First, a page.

Hands on review: BlackBerry Q10

As the release date for the Q10 nears, it’s become very clear that BlackBerry has done a very good job at balancing the traditional look and feel that long-time BlackBerry fans love while incorporating new features and capabilities that users today look for in a smart phone.

The BlackBerry Q10 is slated for release on May 10 with the 10.1 version of the BlackBerry OS, the first point-version update of the operating system since BlackBerry unveiled its drastically revamped OS.

Q10’s QWERTY appeal

The most obvious difference it has over its sibling Z10 smart phone, launched in February this year, is its physical QWERTY keyboard – a long enduring trademark of BlackBerry devices such as the Curve and the Bold.

As a result, Q10 users are treated to a different way of navigating and activating apps on the device.
The smaller Q10 screen is also an OLED screen as opposed to the LCD display found on the Z10. Combined with a larger 2100 mAH battery (the Z10 has an 18000 mAH batter) and more black screen space, the Q10 is able to save enough energy for 13 hours of talk time against the Z10’s 10 hours.

Keyboard short cuts are back with the Q10. Jump to the top of your messages in the hub by pressing “T” and to the bottom by pressing “B”. When you have a message open, you can press “F” to forward it and “R” to quickly compose a reply. Many BlackBerry fans will appreciate the return of these short cuts, but not all of the old tricks from former QWERTY BlackBerry devices are back.


Video: BlackBerry should ditch its hard keyboard
BlackBerry Z10s finally in Canadians’ hands

For example, the speed dial feature is gone. It used to be a long press could be used to dial a number or launch an app. But that capability isn’t supported by BlackBerry 10.

New OS features

The BlackBerry OS 10.1’s  home screen has been improved with a reduced tool bar size and readjusted grid to fit more content. The Hub now supports PIN-to-PIN messaging and will suggest contacts while you’re typing your e-mail.

With 10.1, both the Q10 and Z10 will see new features added. The camera gets an option to take photos in high-dynamic range (HDR) mode. Plus the ability to place your cursor on the screen when working with text has become more precise. Tapping the screen places a round target in the text and then it works like a directional pad. Tapping its left edge moves it one space left, tapping its right edge moves it one space right, and so on. It can also be dragged around the touch screen. BlackBerry says these changes have been made after getting feedback from users.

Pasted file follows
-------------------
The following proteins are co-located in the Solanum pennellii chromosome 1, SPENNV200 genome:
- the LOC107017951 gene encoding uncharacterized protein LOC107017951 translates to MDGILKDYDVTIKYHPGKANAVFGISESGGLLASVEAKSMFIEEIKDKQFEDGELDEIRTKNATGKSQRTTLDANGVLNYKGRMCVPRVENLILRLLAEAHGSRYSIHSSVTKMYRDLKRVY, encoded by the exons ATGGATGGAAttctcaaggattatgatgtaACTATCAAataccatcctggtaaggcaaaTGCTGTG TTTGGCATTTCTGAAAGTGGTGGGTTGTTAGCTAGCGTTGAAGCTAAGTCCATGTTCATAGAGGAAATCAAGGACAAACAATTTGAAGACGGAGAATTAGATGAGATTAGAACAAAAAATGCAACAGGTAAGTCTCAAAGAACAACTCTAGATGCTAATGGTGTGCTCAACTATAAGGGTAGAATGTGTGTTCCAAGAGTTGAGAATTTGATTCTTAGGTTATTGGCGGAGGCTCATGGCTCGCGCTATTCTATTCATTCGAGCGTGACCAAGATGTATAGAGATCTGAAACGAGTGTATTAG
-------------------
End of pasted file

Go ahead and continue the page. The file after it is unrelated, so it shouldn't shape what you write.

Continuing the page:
New take on a tested design

The Q10 takes up about the same footprint as the Bold 9900. The design is very similar and the keys are raised in the same way. But the screen on the Q10 is much bigger. This was done by sacrificing the track pad and having straight rows of keys instead of a curved arrangement.

The new predictive text feature in BlackBerry 10 is also found on board the Q10. The suggested words appear three at a time along the bottom of the touch screen. Tapping them will input the full word for you. Pro typists who find this gets in the way can turn it off in the settings.

Although the Q10 may seem more suited for getting work done, it can do everything the Z10 does. It even comes preloaded with Need For Speed, which you play by tilting you device back and forth to steer your car.

While the Q10 has a 3.1-inch screen as opposed to the 4.2-inch display of the Z10, and offers a square 720 by 720 pixel resolution instead of 1280 x 768, the apps found in BlackBerry World that typically run on a touch screen seem to work fine in the constrained screen real estate.

Customers can pre-order the BlackBerry Q10 now on www.telusmobility.com/BlackBerryQ10 and can
expect to receive their devices starting May 1. The Q10 will be available in black on Telus’
4G LTE network for $199 on a three-year term or $700 outright with a month-to-month plan.

Rogers Wireless will be selling the Q10 in retail and dealer locations across Canada starting at
$199.99 with a select three-year plans.

Bell Mobility began taking pre-orders April 19 online at Bell.ca, at Bell and The Source stores as well as retail
partners across Canada or by calling 1 888 4MOBILE. Terms start at $199.95 on a three year term or for
$699.95 with no term.



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Brian Jackson
Brian Jacksonhttp://www.itbusiness.ca/
Former editorial director of IT World Canada. Current research director at Info-Tech

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